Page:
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How Founders and CEO's Can Create Amazing Customer Service Teams

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Successful customer support starts with an extraordinary customer support team.

Want to charge more for your product or services?

Make more revenue?

Increase customer lifetime value?

Then don’t overlook customer support.

Here’s why: 86% of customers, according to Oracle, would pay more money for better customer support.

Great support pays, and today, we’re sharing five ways to make sure that the people on your front lines are successful, so that your customers—and your business—can be successful, too.

How to Create an Amazing Customer Service Team

1) Dive in to Deeply Understand Your Customers

The customers had way more insights than we had. They had been thinking about their own problems for so long… If you just go out and try to sell maybe you’ll find some buyers, but you won’t be learning about what you should be doing.

Lee Redden, Blue River Technology

The benefits of doing customer development are well documented. You get front-row seat insights into the way your customers think, feel and behave; the kinds of insights that can transform your product and your business.

But setting aside time to talk to your customers also has big customer happiness benefits.

From the customer’s perspective, reaching out proactively and being interested in their experience sets you apart from the dozens of other companies they do business with.

And on the team side, spending time on the front lines with your customers helps you understand what your support employees come face-to-face with each day. I asked Alex if customer development changed his perspective on support, and he didn’t hesitate:

As a CEO, talking to customers absolutely transforms the way you think about support. Bugs and issues aren’t just line items on a spreadsheet anymore; hearing directly about how a bug impacts a customer’s experience makes it much easier to prioritize getting it fixed. And when our support team tells me about an issue that needs addressing, I have a better appreciation for how urgent it is than if I had kept a wall between myself and our customers.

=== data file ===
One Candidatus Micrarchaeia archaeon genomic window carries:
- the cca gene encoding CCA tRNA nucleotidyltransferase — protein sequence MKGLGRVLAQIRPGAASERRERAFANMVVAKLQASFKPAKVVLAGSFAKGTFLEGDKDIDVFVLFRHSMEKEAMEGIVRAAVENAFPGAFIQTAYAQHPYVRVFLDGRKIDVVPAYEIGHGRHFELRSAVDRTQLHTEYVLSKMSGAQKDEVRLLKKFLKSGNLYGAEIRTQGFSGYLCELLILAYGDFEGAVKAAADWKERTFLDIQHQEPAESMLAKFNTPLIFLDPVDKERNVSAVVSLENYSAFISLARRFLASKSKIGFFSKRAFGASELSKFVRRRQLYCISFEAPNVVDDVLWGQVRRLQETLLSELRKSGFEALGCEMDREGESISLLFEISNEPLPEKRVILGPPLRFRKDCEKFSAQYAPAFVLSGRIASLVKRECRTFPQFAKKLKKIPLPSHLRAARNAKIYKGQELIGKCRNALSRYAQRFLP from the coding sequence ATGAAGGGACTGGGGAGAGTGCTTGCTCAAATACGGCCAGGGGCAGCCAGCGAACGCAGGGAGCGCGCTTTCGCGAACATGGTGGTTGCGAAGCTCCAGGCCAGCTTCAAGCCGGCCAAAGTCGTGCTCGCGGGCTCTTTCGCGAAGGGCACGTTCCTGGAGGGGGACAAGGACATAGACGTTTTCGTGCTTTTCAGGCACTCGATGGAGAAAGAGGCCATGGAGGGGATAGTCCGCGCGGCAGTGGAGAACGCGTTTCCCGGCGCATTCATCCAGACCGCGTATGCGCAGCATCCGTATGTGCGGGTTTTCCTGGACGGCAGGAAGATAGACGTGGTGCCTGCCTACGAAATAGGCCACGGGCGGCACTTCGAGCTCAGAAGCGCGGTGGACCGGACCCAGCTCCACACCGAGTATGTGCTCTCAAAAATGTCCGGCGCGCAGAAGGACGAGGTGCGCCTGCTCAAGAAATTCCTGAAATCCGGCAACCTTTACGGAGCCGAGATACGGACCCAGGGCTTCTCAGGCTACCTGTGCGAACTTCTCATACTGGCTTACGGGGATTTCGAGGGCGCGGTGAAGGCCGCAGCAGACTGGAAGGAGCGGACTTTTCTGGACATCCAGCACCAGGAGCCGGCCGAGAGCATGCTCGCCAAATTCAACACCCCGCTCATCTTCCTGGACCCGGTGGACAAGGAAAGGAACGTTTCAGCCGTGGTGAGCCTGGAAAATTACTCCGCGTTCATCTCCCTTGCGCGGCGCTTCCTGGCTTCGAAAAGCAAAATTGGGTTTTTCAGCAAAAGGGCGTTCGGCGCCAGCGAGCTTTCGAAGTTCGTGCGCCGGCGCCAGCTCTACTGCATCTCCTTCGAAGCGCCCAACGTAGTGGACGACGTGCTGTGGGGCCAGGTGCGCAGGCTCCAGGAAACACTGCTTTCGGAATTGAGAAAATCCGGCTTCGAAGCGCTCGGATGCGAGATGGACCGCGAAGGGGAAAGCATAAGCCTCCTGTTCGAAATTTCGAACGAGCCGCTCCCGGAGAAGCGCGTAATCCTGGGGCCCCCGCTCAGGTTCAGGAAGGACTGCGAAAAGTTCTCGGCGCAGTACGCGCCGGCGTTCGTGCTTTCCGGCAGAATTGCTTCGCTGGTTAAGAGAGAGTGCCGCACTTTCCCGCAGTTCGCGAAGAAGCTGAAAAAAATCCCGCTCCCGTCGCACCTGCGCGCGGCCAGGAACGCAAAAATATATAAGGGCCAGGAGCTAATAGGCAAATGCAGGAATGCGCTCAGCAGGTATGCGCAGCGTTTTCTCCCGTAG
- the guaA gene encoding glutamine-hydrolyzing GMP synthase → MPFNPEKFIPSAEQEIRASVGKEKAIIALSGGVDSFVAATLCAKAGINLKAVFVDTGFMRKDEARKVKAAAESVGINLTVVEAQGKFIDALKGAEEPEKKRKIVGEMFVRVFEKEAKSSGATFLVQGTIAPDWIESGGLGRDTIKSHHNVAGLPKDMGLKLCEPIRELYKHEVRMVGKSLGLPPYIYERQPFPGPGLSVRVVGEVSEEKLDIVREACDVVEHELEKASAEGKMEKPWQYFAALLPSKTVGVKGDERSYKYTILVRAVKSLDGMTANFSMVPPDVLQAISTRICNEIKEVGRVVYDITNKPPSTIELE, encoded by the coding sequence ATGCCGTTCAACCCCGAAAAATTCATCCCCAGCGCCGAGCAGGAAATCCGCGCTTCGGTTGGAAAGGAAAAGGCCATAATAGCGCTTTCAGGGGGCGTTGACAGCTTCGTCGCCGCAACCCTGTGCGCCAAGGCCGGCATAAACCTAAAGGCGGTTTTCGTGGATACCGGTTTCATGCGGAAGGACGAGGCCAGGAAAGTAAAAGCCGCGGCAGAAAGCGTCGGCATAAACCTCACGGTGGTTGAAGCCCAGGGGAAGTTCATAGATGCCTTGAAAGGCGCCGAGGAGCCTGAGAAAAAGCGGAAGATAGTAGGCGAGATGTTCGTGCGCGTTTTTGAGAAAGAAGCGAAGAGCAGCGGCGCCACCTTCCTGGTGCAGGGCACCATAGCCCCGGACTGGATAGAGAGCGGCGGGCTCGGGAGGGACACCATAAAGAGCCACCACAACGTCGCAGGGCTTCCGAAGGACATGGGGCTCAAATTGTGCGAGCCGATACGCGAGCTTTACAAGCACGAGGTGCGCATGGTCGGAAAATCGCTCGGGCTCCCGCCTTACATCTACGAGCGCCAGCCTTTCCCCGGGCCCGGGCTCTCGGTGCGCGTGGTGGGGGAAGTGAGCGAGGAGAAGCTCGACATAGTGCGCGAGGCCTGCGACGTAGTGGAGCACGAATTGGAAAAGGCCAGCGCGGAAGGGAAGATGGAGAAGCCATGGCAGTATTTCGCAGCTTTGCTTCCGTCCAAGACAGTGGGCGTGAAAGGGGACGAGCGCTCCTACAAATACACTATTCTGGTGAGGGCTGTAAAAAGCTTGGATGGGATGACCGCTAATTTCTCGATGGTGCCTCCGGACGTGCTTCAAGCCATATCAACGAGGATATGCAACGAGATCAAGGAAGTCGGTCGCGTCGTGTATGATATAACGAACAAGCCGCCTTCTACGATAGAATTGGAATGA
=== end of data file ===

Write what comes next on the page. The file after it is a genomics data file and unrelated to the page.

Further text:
Takeaway: Don’t make the mistake of thinking that your support team are the only ones who are supposed to talk to customers. Doing customer development can help you grow your business and work more effectively with your customer service employees.

2) Hire Support Agents with These Essential Skills

Essential Customer Support Skills Essential Customer Support Skills

When hiring customer support employees, a resume doesn’t tell you much about whether or not someone is going to make your customer happy. Instead, look for these five essential customer service skills:

When it comes to interviewing, give the potential employee a hypothetical customer service scenario from your business and ask them to respond. At this point, it doesn’t matter whether or not they know your product inside and out; it’s more important that their response makes you feel the way you want your customers to feel.

Takeaway: Look for support employees with the five critical customer service skills, and give them some test questions to see their skills in action. At Groove, we’re also big fans of the trial period for new hires.

3) Empower Your Support Team With the Permission to Make Your Customers Happy.

Imagine that you’re at a restaurant, happily enjoying your lunch, and you ask the waiter for some ketchup to go with your fries.

“That costs extra.”

How does that make you feel?

If you’re like me, you’d be pretty annoyed.

That’s the lesson that customer service guru Bob Farrell learned in the 70’s. In his famous talk, Farrell recounts how one of his restaurants lost the loyalty of a customer by trying to charge them for a side of pickles. The experience led to the motto that Farrell became known for: give ‘em the pickle.

While the video may look old (it is), it’s worth a watch for the lesson inside: